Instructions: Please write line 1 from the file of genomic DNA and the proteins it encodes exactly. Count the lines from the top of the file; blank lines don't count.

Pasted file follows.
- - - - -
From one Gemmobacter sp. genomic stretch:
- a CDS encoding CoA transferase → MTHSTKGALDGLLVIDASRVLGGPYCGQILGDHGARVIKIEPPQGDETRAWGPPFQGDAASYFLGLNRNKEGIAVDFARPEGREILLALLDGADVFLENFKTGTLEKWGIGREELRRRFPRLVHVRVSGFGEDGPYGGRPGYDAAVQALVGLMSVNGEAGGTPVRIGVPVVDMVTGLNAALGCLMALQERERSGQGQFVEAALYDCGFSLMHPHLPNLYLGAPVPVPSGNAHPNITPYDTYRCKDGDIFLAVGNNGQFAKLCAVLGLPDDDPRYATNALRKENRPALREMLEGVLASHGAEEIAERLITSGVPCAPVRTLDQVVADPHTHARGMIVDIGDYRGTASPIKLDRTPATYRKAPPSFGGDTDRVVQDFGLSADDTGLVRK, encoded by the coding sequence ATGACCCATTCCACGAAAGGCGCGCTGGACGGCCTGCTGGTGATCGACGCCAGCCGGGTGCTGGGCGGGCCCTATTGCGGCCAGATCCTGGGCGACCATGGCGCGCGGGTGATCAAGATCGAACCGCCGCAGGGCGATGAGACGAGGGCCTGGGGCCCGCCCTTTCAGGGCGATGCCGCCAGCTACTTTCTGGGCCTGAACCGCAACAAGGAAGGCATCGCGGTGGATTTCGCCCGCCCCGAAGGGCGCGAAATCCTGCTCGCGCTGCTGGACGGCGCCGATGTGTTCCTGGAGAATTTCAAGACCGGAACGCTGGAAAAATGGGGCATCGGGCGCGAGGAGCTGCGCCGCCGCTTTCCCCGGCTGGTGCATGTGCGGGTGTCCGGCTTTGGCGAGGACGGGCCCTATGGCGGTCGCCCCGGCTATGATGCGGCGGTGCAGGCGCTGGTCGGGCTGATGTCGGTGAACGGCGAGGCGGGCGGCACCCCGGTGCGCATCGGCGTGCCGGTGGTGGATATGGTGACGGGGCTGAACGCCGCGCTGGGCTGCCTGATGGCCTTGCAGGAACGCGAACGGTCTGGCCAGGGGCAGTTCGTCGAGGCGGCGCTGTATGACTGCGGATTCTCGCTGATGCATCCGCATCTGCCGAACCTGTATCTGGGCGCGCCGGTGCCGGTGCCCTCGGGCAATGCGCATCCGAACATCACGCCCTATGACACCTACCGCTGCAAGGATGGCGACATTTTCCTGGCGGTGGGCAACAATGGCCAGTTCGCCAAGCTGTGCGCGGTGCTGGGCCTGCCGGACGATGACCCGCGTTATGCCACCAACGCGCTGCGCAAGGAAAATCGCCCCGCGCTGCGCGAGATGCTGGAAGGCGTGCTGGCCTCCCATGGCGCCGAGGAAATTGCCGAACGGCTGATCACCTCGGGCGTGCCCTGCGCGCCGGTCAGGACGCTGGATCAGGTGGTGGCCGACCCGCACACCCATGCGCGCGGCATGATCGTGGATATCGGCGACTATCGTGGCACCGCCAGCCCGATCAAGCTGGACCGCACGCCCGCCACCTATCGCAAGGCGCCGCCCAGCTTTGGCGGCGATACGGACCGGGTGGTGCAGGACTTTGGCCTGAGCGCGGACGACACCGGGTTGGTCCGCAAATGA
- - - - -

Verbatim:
From one Gemmobacter sp. genomic stretch: